Debugging Rust in JetBrains IDEs: state of affairs
Almost two years ago, we published a blog post on the essentials of debugging Rust in CLion. It’s still a great reference for the general debugging procedure. In this blog post, we would like to summarize what’s been improved and updated since then, and also discuss how you can debug with IntelliJ Rust not only in CLion but in other JetBrains IDEs as well.
Debugging for Rust is available in CLion, IntelliJ IDEA Ultimate, PyCharm Professional, and GoLand. The major differences between CLion and other IDEs are the following:
- In CLion, Rust debugging works out-of-the-box; in our other IDEs, IntelliJ Rust prompts you to install the Native Debugging plugin and downloads the debugger binary upon the first session.
- CLion supports two debugger backends, GDB and LLDB, which you can switch between. The other IDEs work with LLDB only.
- On Windows, you can develop any Rust project in CLion, while in the other IDEs only the projects targeting MSVC ABI are currently supported.
- On Windows, debugging for WSL works in CLion only.
- In terms of the debugger functionality, core dump debugging and attaching to local processes are only available in CLion.
Now that we’ve highlighted the differences, let’s dive into the debugger updates:
- Debugging Rust projects targeting MSVC ABI
- WSL debug (CLion)
- LLDB updates on Unix systems
- Rust-specific pretty-printers
- Stepping into the stdlib sources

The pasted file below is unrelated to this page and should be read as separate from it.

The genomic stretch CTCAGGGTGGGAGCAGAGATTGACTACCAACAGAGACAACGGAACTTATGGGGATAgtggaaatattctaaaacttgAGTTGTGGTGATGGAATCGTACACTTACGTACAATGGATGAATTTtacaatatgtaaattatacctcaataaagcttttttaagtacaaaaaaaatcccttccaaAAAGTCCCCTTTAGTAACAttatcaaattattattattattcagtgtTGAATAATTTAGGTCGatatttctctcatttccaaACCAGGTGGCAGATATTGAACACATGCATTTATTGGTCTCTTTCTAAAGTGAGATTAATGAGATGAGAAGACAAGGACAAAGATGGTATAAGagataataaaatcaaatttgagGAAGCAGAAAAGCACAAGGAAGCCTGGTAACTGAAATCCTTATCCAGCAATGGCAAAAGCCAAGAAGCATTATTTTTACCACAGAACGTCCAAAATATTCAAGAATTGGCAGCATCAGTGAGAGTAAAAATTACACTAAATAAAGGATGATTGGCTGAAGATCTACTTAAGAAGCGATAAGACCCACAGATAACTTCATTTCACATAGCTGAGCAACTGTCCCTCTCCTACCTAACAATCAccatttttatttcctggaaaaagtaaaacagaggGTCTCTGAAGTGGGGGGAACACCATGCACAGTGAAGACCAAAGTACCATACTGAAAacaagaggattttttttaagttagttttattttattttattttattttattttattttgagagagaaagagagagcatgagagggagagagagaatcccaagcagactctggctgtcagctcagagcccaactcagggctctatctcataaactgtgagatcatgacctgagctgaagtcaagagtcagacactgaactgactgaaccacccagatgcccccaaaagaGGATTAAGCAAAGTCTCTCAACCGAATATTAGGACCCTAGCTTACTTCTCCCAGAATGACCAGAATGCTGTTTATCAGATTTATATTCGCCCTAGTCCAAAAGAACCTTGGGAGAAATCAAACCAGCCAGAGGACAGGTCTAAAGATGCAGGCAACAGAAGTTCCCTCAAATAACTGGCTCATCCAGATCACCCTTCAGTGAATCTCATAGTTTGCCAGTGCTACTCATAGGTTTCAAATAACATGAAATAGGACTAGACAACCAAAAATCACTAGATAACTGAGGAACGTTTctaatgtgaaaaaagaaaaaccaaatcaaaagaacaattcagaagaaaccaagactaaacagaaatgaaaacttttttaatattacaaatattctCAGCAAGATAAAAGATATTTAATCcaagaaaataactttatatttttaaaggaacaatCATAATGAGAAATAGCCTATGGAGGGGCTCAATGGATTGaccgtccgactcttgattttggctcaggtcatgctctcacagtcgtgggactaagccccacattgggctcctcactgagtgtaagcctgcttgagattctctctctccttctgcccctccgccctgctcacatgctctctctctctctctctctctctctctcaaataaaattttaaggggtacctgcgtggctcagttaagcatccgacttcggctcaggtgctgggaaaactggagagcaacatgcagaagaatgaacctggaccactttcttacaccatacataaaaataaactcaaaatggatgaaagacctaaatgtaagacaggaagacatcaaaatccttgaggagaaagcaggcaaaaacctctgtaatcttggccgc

- Inlay hints for variables in the editor
- Breakpoints in disassembly
- Break on panics
- Debug as root
- Attach to process (CLion)
- Core dumps debug (CLion)
Debugging Rust projects targeting MSVC ABI
If you are working on Windows with a Rust project targeting MSVC ABI (the i686-pc-windows-msvc or x86_64-pc-windows-msvc toolchain), debugging is available in any of the supported IDEs.
Note that you don’t necessarily need to install Microsoft Visual Studio or any other software in addition to what is required for compilation. See the rustup documentation for details on how to build with MSVC.
In CLion, the plugin will employ the bundled LLDB-based debugger, which is included in the C/C++ Visual Studio toolchain. Before starting a session, make sure to switch to a Visual Studio toolchain in Settings / Preferences | Build, Execution, Deployment | Toolchains and check that CLion has detected ‘Bundled LLDB’ as the toolchain’s debugger:
In other IDEs, no additional steps are required.
To track the progress of the MSVC debugging support, keep an eye on this meta issue.
WSL debug (CLion)
The plugin’s support for WSL is no longer an experimental feature and is enabled by default. Although WSL support is available in all IDEs, debugging only works in CLion.
To debug on WLS, you need to switch to a WSL toolchain in the CLion settings:
Also don’t forget to set the WSL toolchain location for Rust:
LLDB updates on Unix systems
A while ago, we announced significant improvements in the LLDB debugger backend on macOS and Linux.
In short, rendering for enums and primitive types like
i32 in the bundled LLDB work much better starting from version 2020.1 of the IDEs.
You can switch the renderers the plugin uses when showing Rust types in the Variables pane. The switcher is available in Settings / Preferences | Build, Execution, Deployment | Debugger | Data Views | Rust. In CLion, you will see two switchers, for LLDB and GDB, respectively:
The renderers developed and maintained by the plugin’s team have recently been merged into the Rust compiler. So what is the difference now and why do we still provide two separate options for the bundled and compiler’s renderers?